So, he says, “they turned to a softer target, which was the (Centers for Disease Control and Prevention), the organization that was funding much of this work. And although gun injury prevention research was never more than a tiny percentage of the CDC’s research budget, it was enough to bring them under the fire of the NRA.”

Lawmakers — both Democrats and Republicans — held back some money from the CDC and made clear that no federal funds should be used to promote gun control.

Many researchers interpreted that message to mean no public health studies about injuries from weapons.

Then, a few years later, Congress weighed in again, in a slightly different way.

In 2003, Rep. Todd Tiahrt, a Republican from Kansas, added language to the Justice Department’s annual spending bill. It says the Bureau of Alcohol, Tobacco, Firearms and Explosives can’t release information used to trace guns involved in crime to researchers and members of the public. It also requires the FBI to destroy records on people approved to buy guns within 24 hours…

How fucking insidious is that?

It’s one thing, in my opinion, to lobby on behalf of gun owners – it’s another to actively restrict data which you know would not only undermine your claims, but show then to be pure fiction. I don’t like it, but I can accept that the NRA is attempting to put armed volunteers in our nations’s schools. I can even accept that they’re willing to appeal to the basest reptilian instincts of their supporters in the hopes of keeping the (highly profitable) status quo, as they did this morning, when they released an utterly offensive ad about Obama’s daughters. It was tasteless and disgusting, but I guess I’ve come to expect that from an organization that would put out a kids’s shooting game just days after blaming the Sandy Hook shootings on video games. What I can’t accept, though, is that these people would try to hide information, in an attempt to keep us from making informed decisions. That, to me, is beyond the pale… and I can’t believe that I hadn’t heard about it until just now.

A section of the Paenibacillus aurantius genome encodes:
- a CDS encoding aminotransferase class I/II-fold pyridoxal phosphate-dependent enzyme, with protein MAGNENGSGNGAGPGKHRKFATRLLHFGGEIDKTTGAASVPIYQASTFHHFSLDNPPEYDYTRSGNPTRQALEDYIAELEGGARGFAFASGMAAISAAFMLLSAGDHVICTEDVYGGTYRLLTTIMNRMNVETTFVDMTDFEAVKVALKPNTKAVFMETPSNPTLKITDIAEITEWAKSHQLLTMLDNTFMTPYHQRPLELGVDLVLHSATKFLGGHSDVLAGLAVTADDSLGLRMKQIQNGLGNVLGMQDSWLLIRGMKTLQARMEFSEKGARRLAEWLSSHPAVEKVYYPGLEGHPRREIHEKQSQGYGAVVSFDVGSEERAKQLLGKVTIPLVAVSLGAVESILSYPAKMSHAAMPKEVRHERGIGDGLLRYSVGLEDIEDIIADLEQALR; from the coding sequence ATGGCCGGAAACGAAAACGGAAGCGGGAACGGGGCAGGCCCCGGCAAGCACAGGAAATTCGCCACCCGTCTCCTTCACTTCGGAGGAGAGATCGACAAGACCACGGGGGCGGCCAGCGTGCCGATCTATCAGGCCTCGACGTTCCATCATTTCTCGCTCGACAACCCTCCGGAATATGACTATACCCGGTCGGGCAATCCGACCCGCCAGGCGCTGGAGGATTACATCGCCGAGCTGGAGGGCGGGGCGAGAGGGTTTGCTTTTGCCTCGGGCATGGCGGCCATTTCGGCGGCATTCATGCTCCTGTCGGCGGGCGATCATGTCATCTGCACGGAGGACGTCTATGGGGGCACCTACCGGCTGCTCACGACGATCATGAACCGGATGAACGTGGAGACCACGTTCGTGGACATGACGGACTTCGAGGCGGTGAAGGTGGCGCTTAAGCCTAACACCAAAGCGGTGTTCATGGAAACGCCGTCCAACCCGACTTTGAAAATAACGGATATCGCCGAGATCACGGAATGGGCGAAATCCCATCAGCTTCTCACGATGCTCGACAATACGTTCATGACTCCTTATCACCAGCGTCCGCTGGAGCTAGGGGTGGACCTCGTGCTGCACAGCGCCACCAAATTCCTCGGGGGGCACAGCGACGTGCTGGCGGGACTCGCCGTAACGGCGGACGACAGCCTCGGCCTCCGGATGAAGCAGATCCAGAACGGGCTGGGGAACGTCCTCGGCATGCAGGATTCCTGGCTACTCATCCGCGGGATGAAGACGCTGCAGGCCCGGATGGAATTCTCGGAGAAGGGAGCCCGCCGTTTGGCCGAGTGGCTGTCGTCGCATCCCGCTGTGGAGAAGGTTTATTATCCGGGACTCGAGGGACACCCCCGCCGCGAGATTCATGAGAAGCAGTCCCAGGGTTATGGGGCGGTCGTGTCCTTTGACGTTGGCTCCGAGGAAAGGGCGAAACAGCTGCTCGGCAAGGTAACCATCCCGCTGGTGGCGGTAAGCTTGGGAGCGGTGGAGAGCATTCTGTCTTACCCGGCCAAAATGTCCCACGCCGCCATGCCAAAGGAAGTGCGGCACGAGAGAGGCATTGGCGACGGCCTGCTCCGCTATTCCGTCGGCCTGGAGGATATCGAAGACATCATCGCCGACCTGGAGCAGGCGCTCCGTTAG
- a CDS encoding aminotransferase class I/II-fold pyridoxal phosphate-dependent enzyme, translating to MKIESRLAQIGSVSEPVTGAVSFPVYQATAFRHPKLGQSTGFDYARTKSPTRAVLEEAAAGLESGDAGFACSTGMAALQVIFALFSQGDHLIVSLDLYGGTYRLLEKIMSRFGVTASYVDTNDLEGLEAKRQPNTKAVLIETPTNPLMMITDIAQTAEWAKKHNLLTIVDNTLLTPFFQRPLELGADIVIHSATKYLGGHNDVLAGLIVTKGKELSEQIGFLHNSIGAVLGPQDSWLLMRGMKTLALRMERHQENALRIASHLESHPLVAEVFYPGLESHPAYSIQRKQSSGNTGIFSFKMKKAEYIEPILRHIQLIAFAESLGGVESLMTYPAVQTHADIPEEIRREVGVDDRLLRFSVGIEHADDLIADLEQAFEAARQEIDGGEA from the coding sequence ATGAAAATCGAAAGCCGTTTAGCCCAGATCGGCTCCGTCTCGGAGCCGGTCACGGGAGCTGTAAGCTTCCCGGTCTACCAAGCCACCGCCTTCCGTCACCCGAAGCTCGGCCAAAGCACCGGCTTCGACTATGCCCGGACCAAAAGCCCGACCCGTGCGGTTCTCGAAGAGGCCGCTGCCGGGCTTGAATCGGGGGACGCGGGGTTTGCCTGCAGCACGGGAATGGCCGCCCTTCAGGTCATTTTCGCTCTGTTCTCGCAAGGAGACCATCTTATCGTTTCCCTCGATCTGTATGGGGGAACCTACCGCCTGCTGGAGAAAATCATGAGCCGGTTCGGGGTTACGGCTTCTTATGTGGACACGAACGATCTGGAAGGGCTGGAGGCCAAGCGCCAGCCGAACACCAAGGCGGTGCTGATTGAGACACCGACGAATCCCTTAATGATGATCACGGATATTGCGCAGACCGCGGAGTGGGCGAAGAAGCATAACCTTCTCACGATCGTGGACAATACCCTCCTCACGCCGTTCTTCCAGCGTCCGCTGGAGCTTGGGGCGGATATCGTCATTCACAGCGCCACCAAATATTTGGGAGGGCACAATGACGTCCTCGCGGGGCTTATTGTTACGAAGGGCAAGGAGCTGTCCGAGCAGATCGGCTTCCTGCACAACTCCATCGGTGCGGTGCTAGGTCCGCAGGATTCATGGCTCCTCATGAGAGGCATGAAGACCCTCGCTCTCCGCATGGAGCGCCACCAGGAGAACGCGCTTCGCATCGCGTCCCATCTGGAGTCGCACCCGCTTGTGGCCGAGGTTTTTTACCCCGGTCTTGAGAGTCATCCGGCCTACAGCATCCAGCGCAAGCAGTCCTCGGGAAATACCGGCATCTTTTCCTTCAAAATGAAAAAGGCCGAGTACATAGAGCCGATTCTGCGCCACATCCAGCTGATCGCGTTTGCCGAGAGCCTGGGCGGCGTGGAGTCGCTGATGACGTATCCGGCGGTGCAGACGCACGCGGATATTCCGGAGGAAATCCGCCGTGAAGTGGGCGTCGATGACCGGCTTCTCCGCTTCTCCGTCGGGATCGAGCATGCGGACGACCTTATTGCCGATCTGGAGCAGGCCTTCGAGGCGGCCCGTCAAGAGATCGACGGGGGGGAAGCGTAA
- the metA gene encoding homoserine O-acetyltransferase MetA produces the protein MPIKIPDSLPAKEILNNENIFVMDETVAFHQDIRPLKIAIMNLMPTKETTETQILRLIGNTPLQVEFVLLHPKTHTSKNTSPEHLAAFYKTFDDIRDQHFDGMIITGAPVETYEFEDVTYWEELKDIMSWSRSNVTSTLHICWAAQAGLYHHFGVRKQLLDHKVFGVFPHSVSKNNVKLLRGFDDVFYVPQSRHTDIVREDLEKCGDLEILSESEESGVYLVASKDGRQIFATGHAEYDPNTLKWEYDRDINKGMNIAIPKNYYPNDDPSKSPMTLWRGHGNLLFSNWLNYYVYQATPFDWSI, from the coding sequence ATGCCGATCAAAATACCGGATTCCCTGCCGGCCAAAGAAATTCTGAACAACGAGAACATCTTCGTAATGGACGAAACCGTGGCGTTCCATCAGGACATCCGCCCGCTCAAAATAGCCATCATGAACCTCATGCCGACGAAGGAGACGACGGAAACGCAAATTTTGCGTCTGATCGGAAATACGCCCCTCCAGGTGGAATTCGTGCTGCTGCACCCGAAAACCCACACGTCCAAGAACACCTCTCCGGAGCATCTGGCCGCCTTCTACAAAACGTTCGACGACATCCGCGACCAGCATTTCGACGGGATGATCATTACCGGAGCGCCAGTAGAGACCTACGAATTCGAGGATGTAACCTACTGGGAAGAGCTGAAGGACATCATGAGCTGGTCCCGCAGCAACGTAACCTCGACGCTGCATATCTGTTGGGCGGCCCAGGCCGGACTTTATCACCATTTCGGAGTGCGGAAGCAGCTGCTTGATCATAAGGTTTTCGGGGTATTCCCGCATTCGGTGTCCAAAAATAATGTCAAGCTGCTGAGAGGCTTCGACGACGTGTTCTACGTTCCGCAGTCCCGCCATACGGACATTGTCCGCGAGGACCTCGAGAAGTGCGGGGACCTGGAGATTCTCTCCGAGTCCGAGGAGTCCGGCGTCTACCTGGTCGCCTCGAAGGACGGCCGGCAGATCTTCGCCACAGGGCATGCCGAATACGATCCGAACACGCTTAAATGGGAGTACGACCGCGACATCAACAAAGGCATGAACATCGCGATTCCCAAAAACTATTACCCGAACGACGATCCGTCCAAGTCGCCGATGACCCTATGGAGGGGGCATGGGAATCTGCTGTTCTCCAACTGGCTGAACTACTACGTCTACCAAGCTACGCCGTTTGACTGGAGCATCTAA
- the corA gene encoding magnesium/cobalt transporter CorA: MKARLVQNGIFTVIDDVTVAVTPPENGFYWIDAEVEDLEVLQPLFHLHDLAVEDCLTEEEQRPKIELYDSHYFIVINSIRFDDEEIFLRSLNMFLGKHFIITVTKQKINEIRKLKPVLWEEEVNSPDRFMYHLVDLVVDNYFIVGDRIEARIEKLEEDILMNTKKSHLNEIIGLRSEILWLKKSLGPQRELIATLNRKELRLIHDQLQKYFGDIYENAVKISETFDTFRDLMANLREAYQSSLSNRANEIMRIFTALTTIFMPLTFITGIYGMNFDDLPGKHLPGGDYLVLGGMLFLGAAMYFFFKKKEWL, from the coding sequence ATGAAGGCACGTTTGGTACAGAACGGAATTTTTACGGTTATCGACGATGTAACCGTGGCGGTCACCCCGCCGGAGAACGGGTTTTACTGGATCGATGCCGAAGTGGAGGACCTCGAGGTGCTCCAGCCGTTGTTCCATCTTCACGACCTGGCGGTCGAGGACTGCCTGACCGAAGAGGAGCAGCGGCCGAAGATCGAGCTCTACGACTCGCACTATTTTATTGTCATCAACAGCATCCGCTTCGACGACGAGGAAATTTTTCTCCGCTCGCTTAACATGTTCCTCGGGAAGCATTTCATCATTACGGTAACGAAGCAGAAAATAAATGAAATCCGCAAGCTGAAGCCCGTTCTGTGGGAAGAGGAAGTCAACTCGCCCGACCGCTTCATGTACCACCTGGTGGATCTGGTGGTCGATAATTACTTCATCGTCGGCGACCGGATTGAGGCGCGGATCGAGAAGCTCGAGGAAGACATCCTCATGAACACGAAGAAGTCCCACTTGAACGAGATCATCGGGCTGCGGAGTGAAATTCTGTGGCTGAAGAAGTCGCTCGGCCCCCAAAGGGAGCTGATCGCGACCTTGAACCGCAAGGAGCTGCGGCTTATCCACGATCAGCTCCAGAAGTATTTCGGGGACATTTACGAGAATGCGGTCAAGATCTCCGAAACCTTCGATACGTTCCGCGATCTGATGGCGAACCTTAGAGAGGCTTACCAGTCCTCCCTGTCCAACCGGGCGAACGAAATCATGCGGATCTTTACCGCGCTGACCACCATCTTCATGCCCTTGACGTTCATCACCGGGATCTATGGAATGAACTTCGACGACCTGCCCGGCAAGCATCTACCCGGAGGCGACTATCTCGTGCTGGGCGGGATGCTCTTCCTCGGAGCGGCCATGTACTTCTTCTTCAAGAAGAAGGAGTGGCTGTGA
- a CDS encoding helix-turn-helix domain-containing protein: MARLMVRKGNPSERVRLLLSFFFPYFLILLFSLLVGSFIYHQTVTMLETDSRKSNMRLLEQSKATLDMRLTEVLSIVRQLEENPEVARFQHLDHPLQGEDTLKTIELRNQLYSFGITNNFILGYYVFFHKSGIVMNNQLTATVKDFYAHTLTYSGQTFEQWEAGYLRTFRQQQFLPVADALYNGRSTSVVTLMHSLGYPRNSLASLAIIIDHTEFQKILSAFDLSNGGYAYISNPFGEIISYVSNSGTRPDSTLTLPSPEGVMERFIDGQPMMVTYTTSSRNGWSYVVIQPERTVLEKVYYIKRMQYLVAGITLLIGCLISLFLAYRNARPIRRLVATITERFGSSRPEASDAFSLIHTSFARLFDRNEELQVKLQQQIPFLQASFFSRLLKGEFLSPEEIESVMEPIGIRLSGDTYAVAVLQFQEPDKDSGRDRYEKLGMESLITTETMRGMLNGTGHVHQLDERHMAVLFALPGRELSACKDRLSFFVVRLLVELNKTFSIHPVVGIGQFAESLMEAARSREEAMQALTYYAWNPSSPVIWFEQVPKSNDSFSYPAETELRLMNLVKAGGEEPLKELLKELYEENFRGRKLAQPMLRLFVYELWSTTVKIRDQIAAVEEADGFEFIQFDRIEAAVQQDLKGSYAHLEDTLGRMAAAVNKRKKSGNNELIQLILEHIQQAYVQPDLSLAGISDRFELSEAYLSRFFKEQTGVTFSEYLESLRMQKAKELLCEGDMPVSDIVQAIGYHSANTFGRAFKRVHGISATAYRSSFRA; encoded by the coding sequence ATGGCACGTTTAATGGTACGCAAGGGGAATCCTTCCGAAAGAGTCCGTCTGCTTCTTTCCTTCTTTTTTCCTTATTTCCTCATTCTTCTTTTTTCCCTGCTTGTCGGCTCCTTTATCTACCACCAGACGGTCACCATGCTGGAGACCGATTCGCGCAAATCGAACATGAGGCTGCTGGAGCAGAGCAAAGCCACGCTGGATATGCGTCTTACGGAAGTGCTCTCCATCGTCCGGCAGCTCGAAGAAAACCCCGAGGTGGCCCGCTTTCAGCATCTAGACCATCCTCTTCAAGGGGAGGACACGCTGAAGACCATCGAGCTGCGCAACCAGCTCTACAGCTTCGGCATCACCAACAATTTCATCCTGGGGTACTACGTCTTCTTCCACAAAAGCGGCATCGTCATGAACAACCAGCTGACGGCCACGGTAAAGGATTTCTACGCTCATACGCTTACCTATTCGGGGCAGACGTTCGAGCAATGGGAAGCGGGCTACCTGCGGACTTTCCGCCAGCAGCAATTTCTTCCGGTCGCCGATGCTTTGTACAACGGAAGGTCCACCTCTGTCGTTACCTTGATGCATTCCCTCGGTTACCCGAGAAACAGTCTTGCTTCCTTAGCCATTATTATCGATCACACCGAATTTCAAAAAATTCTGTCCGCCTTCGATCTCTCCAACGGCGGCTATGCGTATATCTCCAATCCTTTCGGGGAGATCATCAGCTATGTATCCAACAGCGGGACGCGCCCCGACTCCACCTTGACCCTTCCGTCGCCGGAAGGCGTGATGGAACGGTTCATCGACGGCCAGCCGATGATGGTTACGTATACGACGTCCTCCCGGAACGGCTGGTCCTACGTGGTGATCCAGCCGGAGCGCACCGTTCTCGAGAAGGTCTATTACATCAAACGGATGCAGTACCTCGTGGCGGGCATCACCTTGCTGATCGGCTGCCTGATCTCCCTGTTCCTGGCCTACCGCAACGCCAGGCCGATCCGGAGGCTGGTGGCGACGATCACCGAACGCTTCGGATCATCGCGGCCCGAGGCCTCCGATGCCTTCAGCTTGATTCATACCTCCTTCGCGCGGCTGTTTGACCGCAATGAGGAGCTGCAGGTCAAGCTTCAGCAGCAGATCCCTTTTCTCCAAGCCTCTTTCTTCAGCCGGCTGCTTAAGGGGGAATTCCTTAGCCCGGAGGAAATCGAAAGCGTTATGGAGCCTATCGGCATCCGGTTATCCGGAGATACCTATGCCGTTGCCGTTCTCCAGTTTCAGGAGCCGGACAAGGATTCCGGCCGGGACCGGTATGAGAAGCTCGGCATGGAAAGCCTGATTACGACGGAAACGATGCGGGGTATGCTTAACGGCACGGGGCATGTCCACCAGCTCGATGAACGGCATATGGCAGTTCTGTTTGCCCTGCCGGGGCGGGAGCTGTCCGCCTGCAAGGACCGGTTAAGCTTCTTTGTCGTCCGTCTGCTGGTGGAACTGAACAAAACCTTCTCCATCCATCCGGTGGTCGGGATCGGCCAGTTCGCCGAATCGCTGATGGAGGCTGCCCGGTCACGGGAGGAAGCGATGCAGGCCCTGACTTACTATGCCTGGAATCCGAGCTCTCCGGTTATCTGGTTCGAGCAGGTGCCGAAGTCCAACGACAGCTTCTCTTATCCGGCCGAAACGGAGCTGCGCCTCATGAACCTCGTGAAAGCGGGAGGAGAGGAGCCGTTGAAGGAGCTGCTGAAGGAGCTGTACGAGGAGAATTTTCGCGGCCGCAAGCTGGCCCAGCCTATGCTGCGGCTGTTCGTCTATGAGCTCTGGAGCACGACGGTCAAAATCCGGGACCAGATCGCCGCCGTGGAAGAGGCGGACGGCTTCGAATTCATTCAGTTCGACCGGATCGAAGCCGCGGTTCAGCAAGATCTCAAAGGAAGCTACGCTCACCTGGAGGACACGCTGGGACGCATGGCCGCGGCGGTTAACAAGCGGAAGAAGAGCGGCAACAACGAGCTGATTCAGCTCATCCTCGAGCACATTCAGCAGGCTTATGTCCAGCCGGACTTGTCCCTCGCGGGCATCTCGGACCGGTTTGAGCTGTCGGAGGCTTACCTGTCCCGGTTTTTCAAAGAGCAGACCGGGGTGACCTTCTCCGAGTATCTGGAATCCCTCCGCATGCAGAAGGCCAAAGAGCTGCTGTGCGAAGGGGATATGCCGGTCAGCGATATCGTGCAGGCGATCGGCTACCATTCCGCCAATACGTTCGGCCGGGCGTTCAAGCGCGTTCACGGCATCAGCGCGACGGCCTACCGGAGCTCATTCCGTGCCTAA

If you’d rather we not have the information, though, you may be in luck. Word is that Rand Paul has a plan for stopping Obama from implementing these executive actions.

Speaking of this new NRA ad, which accuses Obama of being an “elitist hypocrite” for not trying to get Secret Service protection for every child in America, here it is, followed by the reaction of the panel on MSNBC’s Morning Joe.

Sadly, I think that this is just the start. Things are going to get a lot uglier, a lot more volatile, and a lot crazier.

Speaking of crazy, I have two more gun-related things to share tonight. First, Glenn Beck’s favorite historian, David Barton, whom I wrote about just yesterday, has come out advocating for the arming of school children. And, second, the Sandy Hook “truther” movement is apparently picking up steam, with more and more people ascribing to the belief that the events were orchestrated by the federal government, and that no one was actually killed. (The people we saw on television apparently weren’t really grieving parents, but “crisis actors” hired by FEMA. The whole thing, it would seem, was nothing more than a morbid government-orchestrated flash mob.) My intention was to write a post about it, but I just stumbled upon an incredible Metafilter piece which pulls together all the pieces, so I don’t have to… You should really check it out… It’s terrifying stuff.

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  1. Edward
    Posted January 17, 2013 at 6:57 am | Permalink

    I wish I hadn’t followed that Sandy Hook Truther link. That’s the most upsetting thing I’ve read in a long time. I can’t believe that the families of dad children now have to be harassed by fools presenting “evidence” that their children aren’t really dead.

  2. Dr. Dave
    Posted January 17, 2013 at 9:53 am | Permalink

    A visual which, I think, makes clear the importance of having scientific data when making decisions on issues like these.

  3. Meta
    Posted January 17, 2013 at 9:58 am | Permalink